Monday, November 21, 2011
Posted by D. Daniel Sokol
Miguel Alexandre Fonseca, University of Exeter Business School and Hans-Theo Normann, Heinrich-Heine Universitaet Duesseldorf - Department of Economics, Max Planck Institute for Research on Collective Goods have an interesting paper on Explicit vs. Tacit Collusion - The Impact of Communication in Oligopoly Experiments.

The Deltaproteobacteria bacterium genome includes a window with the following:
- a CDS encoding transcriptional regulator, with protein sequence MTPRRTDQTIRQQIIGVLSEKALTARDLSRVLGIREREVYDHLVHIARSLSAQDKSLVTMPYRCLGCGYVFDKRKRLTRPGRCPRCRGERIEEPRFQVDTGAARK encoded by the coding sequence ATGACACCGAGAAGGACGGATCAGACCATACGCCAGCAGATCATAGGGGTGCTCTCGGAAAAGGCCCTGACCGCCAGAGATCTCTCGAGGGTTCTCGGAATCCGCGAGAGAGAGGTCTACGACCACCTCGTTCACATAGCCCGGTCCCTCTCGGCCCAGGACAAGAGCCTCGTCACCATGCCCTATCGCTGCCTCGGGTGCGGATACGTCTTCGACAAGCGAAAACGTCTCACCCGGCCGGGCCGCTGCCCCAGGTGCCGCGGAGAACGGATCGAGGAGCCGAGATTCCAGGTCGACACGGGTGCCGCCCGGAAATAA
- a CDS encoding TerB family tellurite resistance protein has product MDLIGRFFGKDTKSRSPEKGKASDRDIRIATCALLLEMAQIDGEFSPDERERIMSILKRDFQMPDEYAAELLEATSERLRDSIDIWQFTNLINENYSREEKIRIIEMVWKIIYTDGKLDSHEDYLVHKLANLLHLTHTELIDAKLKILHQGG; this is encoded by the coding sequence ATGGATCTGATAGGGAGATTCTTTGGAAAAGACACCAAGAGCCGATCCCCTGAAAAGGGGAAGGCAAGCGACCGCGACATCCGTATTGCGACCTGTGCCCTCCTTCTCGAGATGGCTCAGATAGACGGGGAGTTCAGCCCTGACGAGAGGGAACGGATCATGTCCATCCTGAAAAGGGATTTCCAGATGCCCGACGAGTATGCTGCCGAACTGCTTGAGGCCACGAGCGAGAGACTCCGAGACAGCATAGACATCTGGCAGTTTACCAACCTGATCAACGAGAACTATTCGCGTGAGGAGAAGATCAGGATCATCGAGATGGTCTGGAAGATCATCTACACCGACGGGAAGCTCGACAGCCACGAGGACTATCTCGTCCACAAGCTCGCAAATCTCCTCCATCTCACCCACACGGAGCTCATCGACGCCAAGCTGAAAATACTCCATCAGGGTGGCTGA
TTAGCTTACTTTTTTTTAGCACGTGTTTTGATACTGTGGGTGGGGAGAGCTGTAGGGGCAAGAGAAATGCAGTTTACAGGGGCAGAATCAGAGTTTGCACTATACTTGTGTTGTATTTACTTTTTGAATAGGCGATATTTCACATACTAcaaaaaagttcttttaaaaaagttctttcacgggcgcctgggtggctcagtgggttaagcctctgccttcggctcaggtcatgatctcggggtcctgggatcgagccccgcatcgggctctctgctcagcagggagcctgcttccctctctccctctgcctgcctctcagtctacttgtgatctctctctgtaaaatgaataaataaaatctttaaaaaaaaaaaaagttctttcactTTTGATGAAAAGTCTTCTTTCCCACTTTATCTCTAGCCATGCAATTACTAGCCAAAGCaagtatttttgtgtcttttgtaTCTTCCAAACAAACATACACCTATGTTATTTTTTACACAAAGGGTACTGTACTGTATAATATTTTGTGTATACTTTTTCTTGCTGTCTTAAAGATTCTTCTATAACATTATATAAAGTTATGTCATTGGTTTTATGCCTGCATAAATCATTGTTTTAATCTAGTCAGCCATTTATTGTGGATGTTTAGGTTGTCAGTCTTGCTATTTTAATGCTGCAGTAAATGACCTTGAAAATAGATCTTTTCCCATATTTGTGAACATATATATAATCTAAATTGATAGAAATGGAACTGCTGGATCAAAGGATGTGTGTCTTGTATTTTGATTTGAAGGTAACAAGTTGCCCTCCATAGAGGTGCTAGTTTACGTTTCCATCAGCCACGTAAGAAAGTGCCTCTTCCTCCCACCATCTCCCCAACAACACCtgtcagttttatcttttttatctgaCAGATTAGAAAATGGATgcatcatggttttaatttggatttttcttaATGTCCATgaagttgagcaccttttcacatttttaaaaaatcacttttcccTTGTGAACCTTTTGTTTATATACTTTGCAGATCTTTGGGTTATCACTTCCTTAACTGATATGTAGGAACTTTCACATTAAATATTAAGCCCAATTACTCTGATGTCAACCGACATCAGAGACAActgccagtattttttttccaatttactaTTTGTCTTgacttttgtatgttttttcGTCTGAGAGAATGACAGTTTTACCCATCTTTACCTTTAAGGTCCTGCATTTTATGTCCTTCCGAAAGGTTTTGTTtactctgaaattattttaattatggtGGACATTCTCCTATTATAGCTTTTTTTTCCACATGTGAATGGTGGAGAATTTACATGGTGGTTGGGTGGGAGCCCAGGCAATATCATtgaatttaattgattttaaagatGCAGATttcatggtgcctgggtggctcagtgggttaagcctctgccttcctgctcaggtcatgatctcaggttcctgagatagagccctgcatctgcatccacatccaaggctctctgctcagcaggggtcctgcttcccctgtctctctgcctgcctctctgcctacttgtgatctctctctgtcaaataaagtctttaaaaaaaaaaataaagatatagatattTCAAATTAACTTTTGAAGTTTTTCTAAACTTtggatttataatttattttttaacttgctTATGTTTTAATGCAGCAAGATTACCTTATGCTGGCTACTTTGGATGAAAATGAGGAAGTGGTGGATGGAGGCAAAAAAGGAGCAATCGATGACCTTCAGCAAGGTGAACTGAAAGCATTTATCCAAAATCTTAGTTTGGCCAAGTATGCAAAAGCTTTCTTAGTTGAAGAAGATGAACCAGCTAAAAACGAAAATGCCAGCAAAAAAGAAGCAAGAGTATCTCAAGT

ABSTRACT: We explore the difference between explicit and tacit collusion by investigating the impact communication has in experimental markets. For Bertrand oligopolies with various numbers of firms, we compare pricing behavior with and without the possibility to communicate among firms. We find strong evidence that talking helps to obtain higher profits for any number of firms, however, the gain from communicating is non-monotonic in the number of firms, with medium-sized industries having the largest additional profit from talking. We also find that industries continue to collude successfully after communication is disabled. Communication supports firms in coordinating on collusive pricing schemes, and it is also used for conflict mediation.